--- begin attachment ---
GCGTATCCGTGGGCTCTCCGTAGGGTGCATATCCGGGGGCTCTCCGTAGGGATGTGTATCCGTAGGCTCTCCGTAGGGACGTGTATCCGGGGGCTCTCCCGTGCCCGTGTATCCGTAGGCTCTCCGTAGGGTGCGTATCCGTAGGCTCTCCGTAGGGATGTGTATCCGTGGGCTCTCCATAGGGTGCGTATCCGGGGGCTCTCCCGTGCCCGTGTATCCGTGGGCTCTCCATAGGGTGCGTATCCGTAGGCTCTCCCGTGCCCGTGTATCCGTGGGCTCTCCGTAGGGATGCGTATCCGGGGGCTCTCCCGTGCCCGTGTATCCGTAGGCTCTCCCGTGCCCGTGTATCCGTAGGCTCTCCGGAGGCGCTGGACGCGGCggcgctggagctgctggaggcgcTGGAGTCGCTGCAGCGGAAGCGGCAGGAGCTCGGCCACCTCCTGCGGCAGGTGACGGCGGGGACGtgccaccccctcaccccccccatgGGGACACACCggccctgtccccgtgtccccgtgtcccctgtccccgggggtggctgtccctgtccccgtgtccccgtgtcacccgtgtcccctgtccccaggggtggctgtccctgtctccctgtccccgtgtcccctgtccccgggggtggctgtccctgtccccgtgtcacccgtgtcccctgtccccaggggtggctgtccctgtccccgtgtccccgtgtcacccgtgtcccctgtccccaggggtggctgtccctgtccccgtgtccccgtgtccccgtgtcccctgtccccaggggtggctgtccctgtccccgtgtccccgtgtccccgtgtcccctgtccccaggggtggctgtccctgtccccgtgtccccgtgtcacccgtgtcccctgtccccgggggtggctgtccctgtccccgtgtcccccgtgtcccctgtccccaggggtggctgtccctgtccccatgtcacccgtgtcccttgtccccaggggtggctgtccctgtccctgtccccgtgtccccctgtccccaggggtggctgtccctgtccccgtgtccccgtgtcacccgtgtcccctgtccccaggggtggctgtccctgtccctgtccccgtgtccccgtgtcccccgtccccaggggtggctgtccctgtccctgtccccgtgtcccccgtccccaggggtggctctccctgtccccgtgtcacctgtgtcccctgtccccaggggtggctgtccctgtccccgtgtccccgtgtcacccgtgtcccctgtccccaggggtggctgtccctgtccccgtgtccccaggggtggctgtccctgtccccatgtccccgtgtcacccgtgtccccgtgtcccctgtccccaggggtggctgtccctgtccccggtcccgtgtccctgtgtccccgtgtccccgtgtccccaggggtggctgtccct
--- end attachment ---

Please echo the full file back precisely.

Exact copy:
GCGTATCCGTGGGCTCTCCGTAGGGTGCATATCCGGGGGCTCTCCGTAGGGATGTGTATCCGTAGGCTCTCCGTAGGGACGTGTATCCGGGGGCTCTCCCGTGCCCGTGTATCCGTAGGCTCTCCGTAGGGTGCGTATCCGTAGGCTCTCCGTAGGGATGTGTATCCGTGGGCTCTCCATAGGGTGCGTATCCGGGGGCTCTCCCGTGCCCGTGTATCCGTGGGCTCTCCATAGGGTGCGTATCCGTAGGCTCTCCCGTGCCCGTGTATCCGTGGGCTCTCCGTAGGGATGCGTATCCGGGGGCTCTCCCGTGCCCGTGTATCCGTAGGCTCTCCCGTGCCCGTGTATCCGTAGGCTCTCCGGAGGCGCTGGACGCGGCggcgctggagctgctggaggcgcTGGAGTCGCTGCAGCGGAAGCGGCAGGAGCTCGGCCACCTCCTGCGGCAGGTGACGGCGGGGACGtgccaccccctcaccccccccatgGGGACACACCggccctgtccccgtgtccccgtgtcccctgtccccgggggtggctgtccctgtccccgtgtccccgtgtcacccgtgtcccctgtccccaggggtggctgtccctgtctccctgtccccgtgtcccctgtccccgggggtggctgtccctgtccccgtgtcacccgtgtcccctgtccccaggggtggctgtccctgtccccgtgtccccgtgtcacccgtgtcccctgtccccaggggtggctgtccctgtccccgtgtccccgtgtccccgtgtcccctgtccccaggggtggctgtccctgtccccgtgtccccgtgtccccgtgtcccctgtccccaggggtggctgtccctgtccccgtgtccccgtgtcacccgtgtcccctgtccccgggggtggctgtccctgtccccgtgtcccccgtgtcccctgtccccaggggtggctgtccctgtccccatgtcacccgtgtcccttgtccccaggggtggctgtccctgtccctgtccccgtgtccccctgtccccaggggtggctgtccctgtccccgtgtccccgtgtcacccgtgtcccctgtccccaggggtggctgtccctgtccctgtccccgtgtccccgtgtcccccgtccccaggggtggctgtccctgtccctgtccccgtgtcccccgtccccaggggtggctctccctgtccccgtgtcacctgtgtcccctgtccccaggggtggctgtccctgtccccgtgtccccgtgtcacccgtgtcccctgtccccaggggtggctgtccctgtccccgtgtccccaggggtggctgtccctgtccccatgtccccgtgtcacccgtgtccccgtgtcccctgtccccaggggtggctgtccctgtccccggtcccgtgtccctgtgtccccgtgtccccgtgtccccaggggtggctgtccct